Click here to explore the map and tell us how you would use this information to help young people.

Original article by Ravi Kumar, co-authors: Liviane Urquiza published on Thu, 02/21/2013

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Innovation, mobile, tech and startups. These are Africa’s buzzwords. A continent that arrived late to the web revolution, Africa is catching up fast and leading the way in some aspects.

The continent is working overtime to build and create products, services and businesses that can rival that of the developed world. It is no longer the dark continent. According to a Daily Beast report, Africa is being heralded as the “new Asia” and the “home of the next Google”.

“Compared to dismal rates in the rest of the world, Africa’s growth is exceptional,” Gustavo Galindo, a portfolio manager with Russell Investments is quoted in the Daily Beast as saying. “It surprises me many US investors don’t realize the opportunities this creates, with some African stocks gaining 15% to 20% returns.”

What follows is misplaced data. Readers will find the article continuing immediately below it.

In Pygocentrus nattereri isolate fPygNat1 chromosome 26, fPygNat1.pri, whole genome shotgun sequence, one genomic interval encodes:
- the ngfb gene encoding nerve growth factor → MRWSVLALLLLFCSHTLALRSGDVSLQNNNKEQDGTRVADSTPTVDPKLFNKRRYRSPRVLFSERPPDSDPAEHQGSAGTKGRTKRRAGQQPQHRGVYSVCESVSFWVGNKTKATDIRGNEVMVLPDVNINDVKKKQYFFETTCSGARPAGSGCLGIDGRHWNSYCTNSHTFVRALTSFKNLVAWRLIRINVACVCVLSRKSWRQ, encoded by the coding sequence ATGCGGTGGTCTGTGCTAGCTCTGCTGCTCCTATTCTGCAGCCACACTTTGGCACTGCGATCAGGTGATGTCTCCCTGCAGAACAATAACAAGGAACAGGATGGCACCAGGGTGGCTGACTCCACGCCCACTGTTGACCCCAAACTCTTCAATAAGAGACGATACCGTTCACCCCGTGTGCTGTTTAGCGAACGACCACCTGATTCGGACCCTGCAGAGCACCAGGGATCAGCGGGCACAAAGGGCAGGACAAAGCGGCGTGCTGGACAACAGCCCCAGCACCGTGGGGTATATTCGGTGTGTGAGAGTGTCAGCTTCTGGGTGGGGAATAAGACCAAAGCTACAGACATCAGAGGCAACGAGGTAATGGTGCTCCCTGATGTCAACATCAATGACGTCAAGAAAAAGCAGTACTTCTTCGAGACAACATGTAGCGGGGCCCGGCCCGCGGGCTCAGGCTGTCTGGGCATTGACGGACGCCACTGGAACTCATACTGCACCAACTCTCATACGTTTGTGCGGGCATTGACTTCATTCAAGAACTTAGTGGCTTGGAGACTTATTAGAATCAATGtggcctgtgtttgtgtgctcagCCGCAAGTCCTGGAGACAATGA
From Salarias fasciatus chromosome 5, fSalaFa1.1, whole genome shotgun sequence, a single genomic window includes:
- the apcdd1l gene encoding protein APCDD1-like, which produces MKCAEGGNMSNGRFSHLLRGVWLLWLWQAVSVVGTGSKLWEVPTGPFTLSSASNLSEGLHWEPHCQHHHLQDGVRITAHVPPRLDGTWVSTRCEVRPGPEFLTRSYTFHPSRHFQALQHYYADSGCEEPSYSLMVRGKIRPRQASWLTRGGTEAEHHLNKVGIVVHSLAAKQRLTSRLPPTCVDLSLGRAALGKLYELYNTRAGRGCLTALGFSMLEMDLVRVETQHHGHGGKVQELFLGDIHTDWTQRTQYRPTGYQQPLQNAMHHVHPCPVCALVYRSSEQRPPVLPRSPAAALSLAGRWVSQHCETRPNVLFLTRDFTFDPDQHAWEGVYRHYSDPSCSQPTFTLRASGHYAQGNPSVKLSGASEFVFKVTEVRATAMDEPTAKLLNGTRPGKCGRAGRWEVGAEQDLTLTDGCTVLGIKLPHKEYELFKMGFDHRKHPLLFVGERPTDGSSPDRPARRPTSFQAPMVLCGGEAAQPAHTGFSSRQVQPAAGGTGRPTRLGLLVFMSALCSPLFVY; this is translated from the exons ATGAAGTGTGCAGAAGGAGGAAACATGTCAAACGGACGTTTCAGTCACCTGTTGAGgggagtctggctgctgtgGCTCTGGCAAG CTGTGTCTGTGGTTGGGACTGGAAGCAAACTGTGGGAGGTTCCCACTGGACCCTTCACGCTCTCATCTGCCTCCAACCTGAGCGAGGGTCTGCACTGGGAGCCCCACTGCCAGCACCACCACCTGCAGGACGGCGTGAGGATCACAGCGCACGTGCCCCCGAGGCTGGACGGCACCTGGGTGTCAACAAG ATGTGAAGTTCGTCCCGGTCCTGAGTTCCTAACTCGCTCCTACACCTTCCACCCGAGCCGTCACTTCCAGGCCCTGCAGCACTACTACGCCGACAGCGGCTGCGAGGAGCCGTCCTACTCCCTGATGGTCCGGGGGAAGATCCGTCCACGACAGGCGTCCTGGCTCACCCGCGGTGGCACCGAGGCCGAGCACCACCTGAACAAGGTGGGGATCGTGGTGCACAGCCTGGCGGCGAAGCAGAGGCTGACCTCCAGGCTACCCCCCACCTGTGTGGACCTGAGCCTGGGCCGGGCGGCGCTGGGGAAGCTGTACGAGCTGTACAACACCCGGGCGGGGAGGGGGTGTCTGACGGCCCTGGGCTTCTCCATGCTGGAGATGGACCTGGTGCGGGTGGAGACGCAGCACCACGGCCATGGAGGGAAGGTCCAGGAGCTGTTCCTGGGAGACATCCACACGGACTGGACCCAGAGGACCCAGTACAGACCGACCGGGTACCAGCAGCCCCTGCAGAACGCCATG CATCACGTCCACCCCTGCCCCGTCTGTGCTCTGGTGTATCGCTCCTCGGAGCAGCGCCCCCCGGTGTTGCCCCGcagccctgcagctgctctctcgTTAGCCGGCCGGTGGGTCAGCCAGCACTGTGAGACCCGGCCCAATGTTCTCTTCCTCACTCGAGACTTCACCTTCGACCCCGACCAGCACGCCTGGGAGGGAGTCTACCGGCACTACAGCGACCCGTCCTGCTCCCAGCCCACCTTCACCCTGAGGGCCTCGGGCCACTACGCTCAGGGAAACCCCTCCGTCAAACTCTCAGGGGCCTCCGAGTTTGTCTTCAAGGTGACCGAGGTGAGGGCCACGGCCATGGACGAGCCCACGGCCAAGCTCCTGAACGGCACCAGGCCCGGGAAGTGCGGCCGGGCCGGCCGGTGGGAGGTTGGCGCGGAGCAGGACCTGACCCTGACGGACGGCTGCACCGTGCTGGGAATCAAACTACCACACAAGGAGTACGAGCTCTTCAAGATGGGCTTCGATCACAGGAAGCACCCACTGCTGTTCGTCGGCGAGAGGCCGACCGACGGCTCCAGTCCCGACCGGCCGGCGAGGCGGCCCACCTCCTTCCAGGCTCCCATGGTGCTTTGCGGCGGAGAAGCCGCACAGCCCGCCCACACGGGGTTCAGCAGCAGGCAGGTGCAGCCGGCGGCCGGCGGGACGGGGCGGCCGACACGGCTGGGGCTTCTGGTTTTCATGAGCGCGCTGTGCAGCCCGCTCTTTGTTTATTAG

That surprise is echoed in Africa, where young entrepreneurs are building products that not only solve African problems but can scale as well. In spite of lack of investor interest, the continent thrives and that is to a great degree thanks to tech hubs and co-creation spaces popping up with the aim of fostering innovation and technological growth.
 
Here are nine innovation hubs and co-creation spaces that are doing their bit to champion the African tech boom.

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EuropeLogo eInfastructure This project has received funding from the European Union's Seventh Framework Programme for research, technological development and demonstration under grant agreement no 313203